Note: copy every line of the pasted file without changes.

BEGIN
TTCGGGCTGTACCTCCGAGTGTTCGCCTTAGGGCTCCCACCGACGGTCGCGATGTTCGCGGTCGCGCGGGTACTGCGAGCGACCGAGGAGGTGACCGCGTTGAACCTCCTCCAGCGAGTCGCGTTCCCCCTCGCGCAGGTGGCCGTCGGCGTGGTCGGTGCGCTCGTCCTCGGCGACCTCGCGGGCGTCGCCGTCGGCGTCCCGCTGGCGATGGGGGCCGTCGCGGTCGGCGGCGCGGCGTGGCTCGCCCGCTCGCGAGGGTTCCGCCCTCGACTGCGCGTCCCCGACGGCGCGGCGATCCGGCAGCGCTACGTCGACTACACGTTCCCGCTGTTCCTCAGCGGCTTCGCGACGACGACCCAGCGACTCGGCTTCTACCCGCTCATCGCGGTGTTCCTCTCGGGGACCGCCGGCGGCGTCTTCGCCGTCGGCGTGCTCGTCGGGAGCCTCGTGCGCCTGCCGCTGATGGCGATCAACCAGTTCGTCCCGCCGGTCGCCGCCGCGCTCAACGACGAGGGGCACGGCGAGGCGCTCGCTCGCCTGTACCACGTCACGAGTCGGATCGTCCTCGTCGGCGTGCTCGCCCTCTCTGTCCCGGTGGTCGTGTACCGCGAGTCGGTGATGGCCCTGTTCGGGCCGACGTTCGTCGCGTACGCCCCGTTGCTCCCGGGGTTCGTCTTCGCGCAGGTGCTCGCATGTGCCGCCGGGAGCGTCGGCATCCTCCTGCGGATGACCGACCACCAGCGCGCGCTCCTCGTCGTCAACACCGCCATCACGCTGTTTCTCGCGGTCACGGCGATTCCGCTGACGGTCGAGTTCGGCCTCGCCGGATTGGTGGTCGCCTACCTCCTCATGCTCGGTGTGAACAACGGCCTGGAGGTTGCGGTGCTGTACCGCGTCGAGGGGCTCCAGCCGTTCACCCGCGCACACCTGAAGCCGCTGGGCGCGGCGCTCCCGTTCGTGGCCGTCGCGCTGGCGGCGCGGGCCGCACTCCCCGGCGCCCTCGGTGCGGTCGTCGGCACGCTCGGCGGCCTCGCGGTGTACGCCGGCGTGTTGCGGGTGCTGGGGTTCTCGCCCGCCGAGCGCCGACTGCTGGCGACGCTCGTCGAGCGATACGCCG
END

TTCGGGCTGTACCTCCGAGTGTTCGCCTTAGGGCTCCCACCGACGGTCGCGATGTTCGCGGTCGCGCGGGTACTGCGAGCGACCGAGGAGGTGACCGCGTTGAACCTCCTCCAGCGAGTCGCGTTCCCCCTCGCGCAGGTGGCCGTCGGCGTGGTCGGTGCGCTCGTCCTCGGCGACCTCGCGGGCGTCGCCGTCGGCGTCCCGCTGGCGATGGGGGCCGTCGCGGTCGGCGGCGCGGCGTGGCTCGCCCGCTCGCGAGGGTTCCGCCCTCGACTGCGCGTCCCCGACGGCGCGGCGATCCGGCAGCGCTACGTCGACTACACGTTCCCGCTGTTCCTCAGCGGCTTCGCGACGACGACCCAGCGACTCGGCTTCTACCCGCTCATCGCGGTGTTCCTCTCGGGGACCGCCGGCGGCGTCTTCGCCGTCGGCGTGCTCGTCGGGAGCCTCGTGCGCCTGCCGCTGATGGCGATCAACCAGTTCGTCCCGCCGGTCGCCGCCGCGCTCAACGACGAGGGGCACGGCGAGGCGCTCGCTCGCCTGTACCACGTCACGAGTCGGATCGTCCTCGTCGGCGTGCTCGCCCTCTCTGTCCCGGTGGTCGTGTACCGCGAGTCGGTGATGGCCCTGTTCGGGCCGACGTTCGTCGCGTACGCCCCGTTGCTCCCGGGGTTCGTCTTCGCGCAGGTGCTCGCATGTGCCGCCGGGAGCGTCGGCATCCTCCTGCGGATGACCGACCACCAGCGCGCGCTCCTCGTCGTCAACACCGCCATCACGCTGTTTCTCGCGGTCACGGCGATTCCGCTGACGGTCGAGTTCGGCCTCGCCGGATTGGTGGTCGCCTACCTCCTCATGCTCGGTGTGAACAACGGCCTGGAGGTTGCGGTGCTGTACCGCGTCGAGGGGCTCCAGCCGTTCACCCGCGCACACCTGAAGCCGCTGGGCGCGGCGCTCCCGTTCGTGGCCGTCGCGCTGGCGGCGCGGGCCGCACTCCCCGGCGCCCTCGGTGCGGTCGTCGGCACGCTCGGCGGCCTCGCGGTGTACGCCGGCGTGTTGCGGGTGCTGGGGTTCTCGCCCGCCGAGCGCCGACTGCTGGCGACGCTCGTCGAGCGATACGCCG